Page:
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By negative frequency, I refer to Fourier transform. Often, the frequency response of a digital filter is only displayed for positive frequencies. For a linear IIR digital filter, what happens for negative frequencies? Are frequency response for negative frequencies mirror images of what happens for positive frequencies?

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It may be easier to start with analog signals. If the filter's impulse response $h(t)$ is real, then its frequency response $H(f)$ is conjugate symmetric: $H(-f)=H^*(f)$, where $(\cdot)^*$ indicates complex conjugate. Since $H(f)=|H(f)|e^{j\angle H(f)}$, then conjugate symmetry implies that $|H(f)|=|H(-f)|$ and $\angle H(f) = - \angle H(-f)$. This is true for any kind of filter, FIR or IIR.

So, if the filter input $x(t)$ is $$x(t)=A_0\cos(2\pi f_0t+\phi_0)=\frac{A_0}{2}\left(e^{j2\pi f_0t}e^{j\phi_0}+e^{-j2\pi f_0t}e^{-j\phi_0}\right),$$ then the filter output is

$\begin{align*} y(t) &= \frac{|H(f_0)|A_0}{2}\left(e^{j2\pi f_0t}e^{j(\phi_0+\angle H(f_0))}+e^{-j2\pi f_0t}e^{-j(\phi_0+\angle H(f_0)}\right) \\ &= |H(f_0)|A_0\cos\left(2\pi f_ot+\phi_0+\angle H(f_0)\right). \end{align*}$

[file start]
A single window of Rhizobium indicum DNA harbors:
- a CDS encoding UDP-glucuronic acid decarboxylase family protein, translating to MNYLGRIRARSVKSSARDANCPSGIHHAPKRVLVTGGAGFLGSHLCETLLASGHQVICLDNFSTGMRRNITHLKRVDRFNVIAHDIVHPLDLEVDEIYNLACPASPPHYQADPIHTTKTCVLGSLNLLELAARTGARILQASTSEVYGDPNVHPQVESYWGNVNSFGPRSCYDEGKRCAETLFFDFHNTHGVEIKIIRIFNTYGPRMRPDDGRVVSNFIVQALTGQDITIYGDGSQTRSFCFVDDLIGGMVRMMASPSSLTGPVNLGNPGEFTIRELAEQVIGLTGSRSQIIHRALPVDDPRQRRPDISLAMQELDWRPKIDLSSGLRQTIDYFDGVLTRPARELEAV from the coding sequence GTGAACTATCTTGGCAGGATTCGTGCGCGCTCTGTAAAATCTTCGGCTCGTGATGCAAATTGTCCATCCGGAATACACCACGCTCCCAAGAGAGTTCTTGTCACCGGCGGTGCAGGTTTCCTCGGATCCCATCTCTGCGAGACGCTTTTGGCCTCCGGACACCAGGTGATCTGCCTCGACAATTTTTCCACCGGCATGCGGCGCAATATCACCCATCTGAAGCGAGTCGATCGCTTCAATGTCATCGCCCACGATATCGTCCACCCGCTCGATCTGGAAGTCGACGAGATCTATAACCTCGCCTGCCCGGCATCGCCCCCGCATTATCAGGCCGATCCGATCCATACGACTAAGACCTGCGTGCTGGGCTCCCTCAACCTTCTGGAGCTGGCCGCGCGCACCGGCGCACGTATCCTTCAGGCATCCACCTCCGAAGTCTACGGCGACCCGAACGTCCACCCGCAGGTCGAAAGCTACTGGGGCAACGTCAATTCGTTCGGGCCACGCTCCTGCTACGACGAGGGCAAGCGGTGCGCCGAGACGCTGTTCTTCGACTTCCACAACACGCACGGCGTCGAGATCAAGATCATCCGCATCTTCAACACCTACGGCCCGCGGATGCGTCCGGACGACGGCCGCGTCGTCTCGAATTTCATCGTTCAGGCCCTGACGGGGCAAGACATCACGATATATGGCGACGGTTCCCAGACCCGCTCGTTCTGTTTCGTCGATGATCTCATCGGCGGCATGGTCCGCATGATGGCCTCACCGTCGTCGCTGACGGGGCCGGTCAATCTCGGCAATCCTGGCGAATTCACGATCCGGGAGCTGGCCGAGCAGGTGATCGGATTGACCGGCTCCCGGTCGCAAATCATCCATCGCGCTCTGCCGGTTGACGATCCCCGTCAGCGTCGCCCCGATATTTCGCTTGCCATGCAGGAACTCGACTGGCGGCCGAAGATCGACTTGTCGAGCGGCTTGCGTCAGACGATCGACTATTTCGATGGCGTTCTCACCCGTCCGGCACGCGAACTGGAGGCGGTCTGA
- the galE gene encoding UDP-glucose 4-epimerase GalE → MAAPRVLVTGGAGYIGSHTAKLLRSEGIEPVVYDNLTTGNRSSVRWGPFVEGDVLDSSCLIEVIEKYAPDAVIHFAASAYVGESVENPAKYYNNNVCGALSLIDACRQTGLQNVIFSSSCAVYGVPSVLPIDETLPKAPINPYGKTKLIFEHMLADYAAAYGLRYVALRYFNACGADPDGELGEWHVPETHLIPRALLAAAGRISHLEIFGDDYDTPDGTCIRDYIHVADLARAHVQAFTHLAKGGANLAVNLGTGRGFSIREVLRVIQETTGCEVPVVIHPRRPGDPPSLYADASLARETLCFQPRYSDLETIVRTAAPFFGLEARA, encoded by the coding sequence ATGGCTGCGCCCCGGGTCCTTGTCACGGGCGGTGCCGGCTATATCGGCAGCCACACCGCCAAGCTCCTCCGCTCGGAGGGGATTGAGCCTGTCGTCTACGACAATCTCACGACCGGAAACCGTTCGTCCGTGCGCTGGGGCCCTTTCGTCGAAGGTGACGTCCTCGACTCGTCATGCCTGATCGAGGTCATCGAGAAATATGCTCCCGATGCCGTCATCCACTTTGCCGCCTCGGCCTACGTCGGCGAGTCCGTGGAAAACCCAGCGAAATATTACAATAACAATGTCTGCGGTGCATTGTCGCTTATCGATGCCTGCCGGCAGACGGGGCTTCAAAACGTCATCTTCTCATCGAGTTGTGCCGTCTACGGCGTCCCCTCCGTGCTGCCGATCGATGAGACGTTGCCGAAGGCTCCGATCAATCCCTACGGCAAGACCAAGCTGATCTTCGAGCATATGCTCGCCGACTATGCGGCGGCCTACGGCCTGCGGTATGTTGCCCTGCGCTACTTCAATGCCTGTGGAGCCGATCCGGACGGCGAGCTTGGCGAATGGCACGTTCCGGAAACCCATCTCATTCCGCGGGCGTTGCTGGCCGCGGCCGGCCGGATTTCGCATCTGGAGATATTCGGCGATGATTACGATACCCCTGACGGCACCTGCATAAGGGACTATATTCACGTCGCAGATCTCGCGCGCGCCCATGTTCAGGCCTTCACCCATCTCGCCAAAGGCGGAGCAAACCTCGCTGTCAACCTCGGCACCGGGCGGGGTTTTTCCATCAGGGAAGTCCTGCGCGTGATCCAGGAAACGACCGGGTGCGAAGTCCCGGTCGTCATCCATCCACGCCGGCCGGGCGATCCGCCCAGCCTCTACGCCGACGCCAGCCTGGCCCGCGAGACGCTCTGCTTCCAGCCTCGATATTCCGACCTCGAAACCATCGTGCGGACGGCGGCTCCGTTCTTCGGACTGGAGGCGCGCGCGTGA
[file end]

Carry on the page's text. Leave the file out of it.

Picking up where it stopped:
As you can see, the amplitude of negative frequencies are affected exactly the same as positive frequencies. The phases are affected in a similar fashion, but with phase of opposite sign for negative frequencies. Note that this is necessary to preserve the symmetries that real signals have in the frequency domain.

In the case of discrete signals and filters, the conclusion regarding negative frequencies is the same. Finding the actual gain and phase at a particular frequency is slightly more difficult, though. The reason is that the DFT of the filter's impulse response defines the filter's gain and phase only at a finite number of frequencies. In general, the filter's gain and phase at an arbitrary frequency $f_0$ can be found by evaluating the filter's transfer function at $z=e^{j2\pi f_0}\,$.

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  • $\begingroup$ please edit your answer so that it will be about a discrete time digital filter's impulse response h[n] rather than a continous time LTI system's impulse response h(t)... Also please replace the corresponding fourier transforms as well... $\endgroup$ – Fat32 Jun 26 '15 at 23:32
  • $\begingroup$ @Fat32, I added a few comments on digital signals. I left the explanation using analog signals because I think it is easier to understand for a beginner, and the conclusion is the same as for discrete-time systems. $\endgroup$ – MBaz Jun 28 '15 at 2:56
  • $\begingroup$ I just want to clarify for future readers that if the filter's impulse response is complex (real and imaginary coefficients), the negative and positive frequencies will not be the same. $\endgroup$ – Dan Boschen Feb 28 '17 at 12:56

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